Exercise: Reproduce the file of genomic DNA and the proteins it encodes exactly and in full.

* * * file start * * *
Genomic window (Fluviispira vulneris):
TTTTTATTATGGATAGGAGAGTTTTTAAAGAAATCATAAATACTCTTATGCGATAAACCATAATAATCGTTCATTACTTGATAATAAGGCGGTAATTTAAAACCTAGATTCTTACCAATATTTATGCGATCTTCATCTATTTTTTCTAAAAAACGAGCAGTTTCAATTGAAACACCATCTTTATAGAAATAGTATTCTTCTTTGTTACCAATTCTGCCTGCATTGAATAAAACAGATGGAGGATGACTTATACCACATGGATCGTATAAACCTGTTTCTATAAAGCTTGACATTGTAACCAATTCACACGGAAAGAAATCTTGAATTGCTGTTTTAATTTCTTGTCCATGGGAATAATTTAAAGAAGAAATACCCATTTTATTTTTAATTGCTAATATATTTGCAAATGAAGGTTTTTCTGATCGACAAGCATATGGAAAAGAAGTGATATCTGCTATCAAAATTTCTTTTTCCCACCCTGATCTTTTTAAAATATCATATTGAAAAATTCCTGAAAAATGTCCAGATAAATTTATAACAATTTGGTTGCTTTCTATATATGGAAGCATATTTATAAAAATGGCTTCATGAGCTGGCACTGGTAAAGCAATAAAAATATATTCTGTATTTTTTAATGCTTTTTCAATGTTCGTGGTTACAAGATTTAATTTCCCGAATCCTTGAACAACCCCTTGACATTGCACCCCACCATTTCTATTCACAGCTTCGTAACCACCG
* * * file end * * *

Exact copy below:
Genomic window (Fluviispira vulneris):
TTTTTATTATGGATAGGAGAGTTTTTAAAGAAATCATAAATACTCTTATGCGATAAACCATAATAATCGTTCATTACTTGATAATAAGGCGGTAATTTAAAACCTAGATTCTTACCAATATTTATGCGATCTTCATCTATTTTTTCTAAAAAACGAGCAGTTTCAATTGAAACACCATCTTTATAGAAATAGTATTCTTCTTTGTTACCAATTCTGCCTGCATTGAATAAAACAGATGGAGGATGACTTATACCACATGGATCGTATAAACCTGTTTCTATAAAGCTTGACATTGTAACCAATTCACACGGAAAGAAATCTTGAATTGCTGTTTTAATTTCTTGTCCATGGGAATAATTTAAAGAAGAAATACCCATTTTATTTTTAATTGCTAATATATTTGCAAATGAAGGTTTTTCTGATCGACAAGCATATGGAAAAGAAGTGATATCTGCTATCAAAATTTCTTTTTCCCACCCTGATCTTTTTAAAATATCATATTGAAAAATTCCTGAAAAATGTCCAGATAAATTTATAACAATTTGGTTGCTTTCTATATATGGAAGCATATTTATAAAAATGGCTTCATGAGCTGGCACTGGTAAAGCAATAAAAATATATTCTGTATTTTTTAATGCTTTTTCAATGTTCGTGGTTACAAGATTTAATTTCCCGAATCCTTGAACAACCCCTTGACATTGCACCCCACCATTTCTATTCACAGCTTCGTAACCACCG